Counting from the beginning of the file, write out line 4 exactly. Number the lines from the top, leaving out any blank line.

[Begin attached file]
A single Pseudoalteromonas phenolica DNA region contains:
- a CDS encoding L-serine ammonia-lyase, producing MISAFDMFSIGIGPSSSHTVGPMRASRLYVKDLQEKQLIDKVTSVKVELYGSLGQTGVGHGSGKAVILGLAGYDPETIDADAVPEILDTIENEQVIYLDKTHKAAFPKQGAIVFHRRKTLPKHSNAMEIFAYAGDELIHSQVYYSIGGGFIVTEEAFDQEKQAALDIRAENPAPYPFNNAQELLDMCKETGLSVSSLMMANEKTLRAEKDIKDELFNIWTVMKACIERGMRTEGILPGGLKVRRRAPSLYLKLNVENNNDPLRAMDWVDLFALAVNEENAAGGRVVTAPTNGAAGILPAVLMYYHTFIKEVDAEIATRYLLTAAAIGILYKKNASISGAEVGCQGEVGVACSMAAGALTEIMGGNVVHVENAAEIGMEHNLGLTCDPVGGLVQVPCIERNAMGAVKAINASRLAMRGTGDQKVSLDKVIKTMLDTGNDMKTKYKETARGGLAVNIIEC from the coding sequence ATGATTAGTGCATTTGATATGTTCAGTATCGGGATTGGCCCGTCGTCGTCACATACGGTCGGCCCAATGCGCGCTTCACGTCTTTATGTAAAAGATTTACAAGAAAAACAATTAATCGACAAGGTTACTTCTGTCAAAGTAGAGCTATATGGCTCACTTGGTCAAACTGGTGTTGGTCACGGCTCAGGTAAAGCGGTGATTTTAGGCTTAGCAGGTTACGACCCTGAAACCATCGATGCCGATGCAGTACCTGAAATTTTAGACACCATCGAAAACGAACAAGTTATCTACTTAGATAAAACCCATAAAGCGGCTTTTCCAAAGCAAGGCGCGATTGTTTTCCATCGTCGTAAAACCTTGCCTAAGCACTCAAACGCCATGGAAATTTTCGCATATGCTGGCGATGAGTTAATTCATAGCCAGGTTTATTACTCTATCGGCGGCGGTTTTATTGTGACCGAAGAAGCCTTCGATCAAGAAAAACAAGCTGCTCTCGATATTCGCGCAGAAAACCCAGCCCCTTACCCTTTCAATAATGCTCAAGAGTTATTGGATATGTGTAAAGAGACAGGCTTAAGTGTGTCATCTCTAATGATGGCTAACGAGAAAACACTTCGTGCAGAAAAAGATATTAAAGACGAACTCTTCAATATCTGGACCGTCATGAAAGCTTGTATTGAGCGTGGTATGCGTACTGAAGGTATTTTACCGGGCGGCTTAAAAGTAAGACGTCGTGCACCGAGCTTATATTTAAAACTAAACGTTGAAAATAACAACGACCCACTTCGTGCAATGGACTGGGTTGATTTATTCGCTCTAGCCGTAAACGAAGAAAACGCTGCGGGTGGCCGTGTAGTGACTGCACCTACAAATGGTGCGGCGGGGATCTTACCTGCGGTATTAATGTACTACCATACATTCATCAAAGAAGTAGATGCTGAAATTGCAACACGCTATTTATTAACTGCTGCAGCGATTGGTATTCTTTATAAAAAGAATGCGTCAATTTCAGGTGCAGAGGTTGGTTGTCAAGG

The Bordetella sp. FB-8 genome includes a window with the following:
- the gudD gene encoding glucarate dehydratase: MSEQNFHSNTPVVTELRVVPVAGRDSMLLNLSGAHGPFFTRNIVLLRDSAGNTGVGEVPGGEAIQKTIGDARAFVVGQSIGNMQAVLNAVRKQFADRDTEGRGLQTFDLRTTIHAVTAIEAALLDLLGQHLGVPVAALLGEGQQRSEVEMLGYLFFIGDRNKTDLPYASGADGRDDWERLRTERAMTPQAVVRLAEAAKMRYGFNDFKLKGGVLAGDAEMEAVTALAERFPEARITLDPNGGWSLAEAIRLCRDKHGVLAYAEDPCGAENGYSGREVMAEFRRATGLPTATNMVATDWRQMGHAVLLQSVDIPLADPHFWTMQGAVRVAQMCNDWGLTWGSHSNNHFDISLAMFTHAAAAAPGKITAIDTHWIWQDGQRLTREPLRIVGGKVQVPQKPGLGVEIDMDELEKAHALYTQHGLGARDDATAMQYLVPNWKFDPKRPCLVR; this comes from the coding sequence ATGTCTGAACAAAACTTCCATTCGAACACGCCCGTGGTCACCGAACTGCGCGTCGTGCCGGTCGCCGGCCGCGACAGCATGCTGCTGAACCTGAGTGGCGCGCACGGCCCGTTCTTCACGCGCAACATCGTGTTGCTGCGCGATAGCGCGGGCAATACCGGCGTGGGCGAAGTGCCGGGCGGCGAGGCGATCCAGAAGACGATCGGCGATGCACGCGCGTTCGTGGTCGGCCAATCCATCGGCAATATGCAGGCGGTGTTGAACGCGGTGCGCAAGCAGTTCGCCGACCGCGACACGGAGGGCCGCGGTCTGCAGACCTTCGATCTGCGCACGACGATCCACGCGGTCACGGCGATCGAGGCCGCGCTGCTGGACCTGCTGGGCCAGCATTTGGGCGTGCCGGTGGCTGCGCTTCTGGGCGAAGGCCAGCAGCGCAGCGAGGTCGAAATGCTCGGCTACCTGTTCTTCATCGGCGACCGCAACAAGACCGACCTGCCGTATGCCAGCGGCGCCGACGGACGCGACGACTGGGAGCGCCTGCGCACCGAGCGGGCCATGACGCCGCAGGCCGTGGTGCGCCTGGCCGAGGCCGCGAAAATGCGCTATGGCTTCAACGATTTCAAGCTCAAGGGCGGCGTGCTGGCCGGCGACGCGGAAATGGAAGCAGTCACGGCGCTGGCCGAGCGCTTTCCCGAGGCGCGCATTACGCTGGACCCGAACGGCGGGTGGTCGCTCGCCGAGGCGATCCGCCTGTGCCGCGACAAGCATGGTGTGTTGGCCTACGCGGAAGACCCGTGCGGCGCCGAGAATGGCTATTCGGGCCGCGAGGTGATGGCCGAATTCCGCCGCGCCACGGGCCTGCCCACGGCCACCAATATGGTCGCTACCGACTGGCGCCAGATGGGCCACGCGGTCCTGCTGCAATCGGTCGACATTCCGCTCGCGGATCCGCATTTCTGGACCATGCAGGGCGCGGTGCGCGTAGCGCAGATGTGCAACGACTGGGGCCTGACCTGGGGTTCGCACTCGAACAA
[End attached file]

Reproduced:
- the gudD gene encoding glucarate dehydratase: MSEQNFHSNTPVVTELRVVPVAGRDSMLLNLSGAHGPFFTRNIVLLRDSAGNTGVGEVPGGEAIQKTIGDARAFVVGQSIGNMQAVLNAVRKQFADRDTEGRGLQTFDLRTTIHAVTAIEAALLDLLGQHLGVPVAALLGEGQQRSEVEMLGYLFFIGDRNKTDLPYASGADGRDDWERLRTERAMTPQAVVRLAEAAKMRYGFNDFKLKGGVLAGDAEMEAVTALAERFPEARITLDPNGGWSLAEAIRLCRDKHGVLAYAEDPCGAENGYSGREVMAEFRRATGLPTATNMVATDWRQMGHAVLLQSVDIPLADPHFWTMQGAVRVAQMCNDWGLTWGSHSNNHFDISLAMFTHAAAAAPGKITAIDTHWIWQDGQRLTREPLRIVGGKVQVPQKPGLGVEIDMDELEKAHALYTQHGLGARDDATAMQYLVPNWKFDPKRPCLVR; this comes from the coding sequence ATGTCTGAACAAAACTTCCATTCGAACACGCCCGTGGTCACCGAACTGCGCGTCGTGCCGGTCGCCGGCCGCGACAGCATGCTGCTGAACCTGAGTGGCGCGCACGGCCCGTTCTTCACGCGCAACATCGTGTTGCTGCGCGATAGCGCGGGCAATACCGGCGTGGGCGAAGTGCCGGGCGGCGAGGCGATCCAGAAGACGATCGGCGATGCACGCGCGTTCGTGGTCGGCCAATCCATCGGCAATATGCAGGCGGTGTTGAACGCGGTGCGCAAGCAGTTCGCCGACCGCGACACGGAGGGCCGCGGTCTGCAGACCTTCGATCTGCGCACGACGATCCACGCGGTCACGGCGATCGAGGCCGCGCTGCTGGACCTGCTGGGCCAGCATTTGGGCGTGCCGGTGGCTGCGCTTCTGGGCGAAGGCCAGCAGCGCAGCGAGGTCGAAATGCTCGGCTACCTGTTCTTCATCGGCGACCGCAACAAGACCGACCTGCCGTATGCCAGCGGCGCCGACGGACGCGACGACTGGGAGCGCCTGCGCACCGAGCGGGCCATGACGCCGCAGGCCGTGGTGCGCCTGGCCGAGGCCGCGAAAATGCGCTATGGCTTCAACGATTTCAAGCTCAAGGGCGGCGTGCTGGCCGGCGACGCGGAAATGGAAGCAGTCACGGCGCTGGCCGAGCGCTTTCCCGAGGCGCGCATTACGCTGGACCCGAACGGCGGGTGGTCGCTCGCCGAGGCGATCCGCCTGTGCCGCGACAAGCATGGTGTGTTGGCCTACGCGGAAGACCCGTGCGGCGCCGAGAATGGCTATTCGGGCCGCGAGGTGATGGCCGAATTCCGCCGCGCCACGGGCCTGCCCACGGCCACCAATATGGTCGCTACCGACTGGCGCCAGATGGGCCACGCGGTCCTGCTGCAATCGGTCGACATTCCGCTCGCGGATCCGCATTTCTGGACCATGCAGGGCGCGGTGCGCGTAGCGCAGATGTGCAACGACTGGGGCCTGACCTGGGGTTCGCACTCGAACAA